A Korean research team said it has found that a deep learning artificial intelligence (AI) model showed high accuracy to detect and classify humerus fractures.
The team, led by Chung Seok-won, a professor in the orthopedic surgery department of Konkuk University Hospital, evaluated the ability of the AI model to diagnose proximal humerus fractures using X-ray images of 1,891 patients. The machine achieved 96 percent accuracy, with 0.99 of sensitivity and 0.97 of specificity.
|Chung Seok-won, a professor of the orthopedic surgery department at Konkuk University Hospital|
The AI model was also more accurate than orthopedists to classify types of fractures. Chung’s team divided proximal humerus fracture types into four – greater tuberosity, surgical neck, three-part fracture, and four-part fractures. The AI showed similar or higher accuracy than its human counterparts.
The research on the AI’s diagnosis ability using deep learning algorithm in orthopedic surgery is the second in the world, after Sweden’s report in December 2017.
“In orthopedic surgery, it was the first in the world to prove an AI’s disease-specific diagnostic ability with high accuracy,” Chung said.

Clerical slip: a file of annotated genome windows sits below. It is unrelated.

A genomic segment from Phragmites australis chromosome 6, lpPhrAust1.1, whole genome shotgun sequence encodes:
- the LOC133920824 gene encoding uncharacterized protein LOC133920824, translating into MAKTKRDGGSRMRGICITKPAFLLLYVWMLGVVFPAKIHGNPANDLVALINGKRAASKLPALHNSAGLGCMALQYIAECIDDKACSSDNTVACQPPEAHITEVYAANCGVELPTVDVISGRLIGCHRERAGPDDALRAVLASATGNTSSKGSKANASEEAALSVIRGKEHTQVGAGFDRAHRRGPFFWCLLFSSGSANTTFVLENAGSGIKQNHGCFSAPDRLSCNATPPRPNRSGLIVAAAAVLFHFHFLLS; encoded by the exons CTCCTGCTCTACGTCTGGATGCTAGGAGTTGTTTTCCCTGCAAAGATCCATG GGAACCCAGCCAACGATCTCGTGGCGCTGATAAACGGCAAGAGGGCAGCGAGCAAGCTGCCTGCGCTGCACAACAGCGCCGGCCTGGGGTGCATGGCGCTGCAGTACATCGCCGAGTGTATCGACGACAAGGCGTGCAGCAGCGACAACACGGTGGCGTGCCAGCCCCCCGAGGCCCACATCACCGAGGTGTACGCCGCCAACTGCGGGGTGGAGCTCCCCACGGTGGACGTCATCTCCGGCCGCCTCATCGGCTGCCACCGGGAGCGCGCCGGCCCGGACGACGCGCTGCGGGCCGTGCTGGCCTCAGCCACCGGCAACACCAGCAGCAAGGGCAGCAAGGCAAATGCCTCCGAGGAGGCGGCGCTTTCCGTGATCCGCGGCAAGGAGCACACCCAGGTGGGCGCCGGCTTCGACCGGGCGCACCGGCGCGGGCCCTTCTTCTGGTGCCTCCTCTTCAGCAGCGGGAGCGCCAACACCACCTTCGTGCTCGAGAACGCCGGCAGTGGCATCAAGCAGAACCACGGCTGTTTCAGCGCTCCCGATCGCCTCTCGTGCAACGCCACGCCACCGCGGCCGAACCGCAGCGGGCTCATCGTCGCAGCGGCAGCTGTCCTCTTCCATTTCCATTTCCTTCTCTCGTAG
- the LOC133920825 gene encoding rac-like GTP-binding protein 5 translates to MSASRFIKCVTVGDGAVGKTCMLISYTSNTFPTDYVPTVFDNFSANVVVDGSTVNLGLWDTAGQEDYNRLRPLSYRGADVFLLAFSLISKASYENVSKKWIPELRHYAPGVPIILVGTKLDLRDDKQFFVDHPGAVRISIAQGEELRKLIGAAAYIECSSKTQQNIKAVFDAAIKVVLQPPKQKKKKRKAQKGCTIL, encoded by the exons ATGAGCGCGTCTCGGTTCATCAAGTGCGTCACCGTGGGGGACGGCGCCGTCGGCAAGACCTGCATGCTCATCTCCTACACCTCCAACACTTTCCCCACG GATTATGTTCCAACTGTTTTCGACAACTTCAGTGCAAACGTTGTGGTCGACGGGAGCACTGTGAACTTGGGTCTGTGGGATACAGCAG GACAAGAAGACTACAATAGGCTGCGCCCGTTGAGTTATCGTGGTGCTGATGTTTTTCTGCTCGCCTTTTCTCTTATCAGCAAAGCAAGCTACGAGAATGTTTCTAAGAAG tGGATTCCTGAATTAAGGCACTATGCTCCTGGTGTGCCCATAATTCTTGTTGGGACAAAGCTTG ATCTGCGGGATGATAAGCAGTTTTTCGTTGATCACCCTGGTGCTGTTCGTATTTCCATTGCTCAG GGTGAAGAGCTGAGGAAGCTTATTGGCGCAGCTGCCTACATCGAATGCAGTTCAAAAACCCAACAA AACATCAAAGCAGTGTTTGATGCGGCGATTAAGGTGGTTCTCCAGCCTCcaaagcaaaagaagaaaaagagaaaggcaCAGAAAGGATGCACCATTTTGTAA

In classifying fracture types, the AI showed similar or higher capacity than orthopedists specialized in the shoulder, according to Chung.
“When fracture was complex, the AI showed superior performance,” he said.
Chung noted that the study was particularly meaningful because it confirmed the potential of using an AI model in orthopedic surgery where X-ray films are the basis of diagnosis.
“The AI will make a quick and accurate diagnosis possible for trauma patients,” he said.
Chung’s team includes Kim Young-joon of Center for Bionics at Korea Institute of Science and Technology, Kyungpook National University Hospital, Kangwon National University Hospital, National Police Hospital, Seoul St. Mary’s Hospital, and Dong-A University Hospital. Han Seung-seok of I-dermatology Clinic helped develop the AI model.
The study results were published in the international journal Acta Orthopaedica in March.
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